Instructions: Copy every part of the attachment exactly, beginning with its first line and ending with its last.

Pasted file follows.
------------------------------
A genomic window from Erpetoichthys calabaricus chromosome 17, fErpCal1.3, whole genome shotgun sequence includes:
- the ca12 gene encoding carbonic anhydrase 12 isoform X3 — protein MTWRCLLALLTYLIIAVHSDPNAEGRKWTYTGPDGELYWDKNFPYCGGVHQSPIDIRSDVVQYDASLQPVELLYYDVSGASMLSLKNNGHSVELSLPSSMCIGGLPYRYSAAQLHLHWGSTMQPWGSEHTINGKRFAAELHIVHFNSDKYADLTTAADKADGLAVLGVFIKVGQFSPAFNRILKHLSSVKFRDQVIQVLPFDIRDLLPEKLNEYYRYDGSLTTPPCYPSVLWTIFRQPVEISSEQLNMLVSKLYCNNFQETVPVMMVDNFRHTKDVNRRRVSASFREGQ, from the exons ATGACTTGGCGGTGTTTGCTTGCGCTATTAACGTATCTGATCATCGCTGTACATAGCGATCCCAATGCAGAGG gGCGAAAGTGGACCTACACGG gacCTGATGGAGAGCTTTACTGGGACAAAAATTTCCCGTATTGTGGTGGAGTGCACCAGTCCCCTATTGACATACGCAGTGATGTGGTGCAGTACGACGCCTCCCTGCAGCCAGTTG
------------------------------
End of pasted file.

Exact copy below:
A genomic window from Erpetoichthys calabaricus chromosome 17, fErpCal1.3, whole genome shotgun sequence includes:
- the ca12 gene encoding carbonic anhydrase 12 isoform X3 — protein MTWRCLLALLTYLIIAVHSDPNAEGRKWTYTGPDGELYWDKNFPYCGGVHQSPIDIRSDVVQYDASLQPVELLYYDVSGASMLSLKNNGHSVELSLPSSMCIGGLPYRYSAAQLHLHWGSTMQPWGSEHTINGKRFAAELHIVHFNSDKYADLTTAADKADGLAVLGVFIKVGQFSPAFNRILKHLSSVKFRDQVIQVLPFDIRDLLPEKLNEYYRYDGSLTTPPCYPSVLWTIFRQPVEISSEQLNMLVSKLYCNNFQETVPVMMVDNFRHTKDVNRRRVSASFREGQ, from the exons ATGACTTGGCGGTGTTTGCTTGCGCTATTAACGTATCTGATCATCGCTGTACATAGCGATCCCAATGCAGAGG gGCGAAAGTGGACCTACACGG gacCTGATGGAGAGCTTTACTGGGACAAAAATTTCCCGTATTGTGGTGGAGTGCACCAGTCCCCTATTGACATACGCAGTGATGTGGTGCAGTACGACGCCTCCCTGCAGCCAGTTG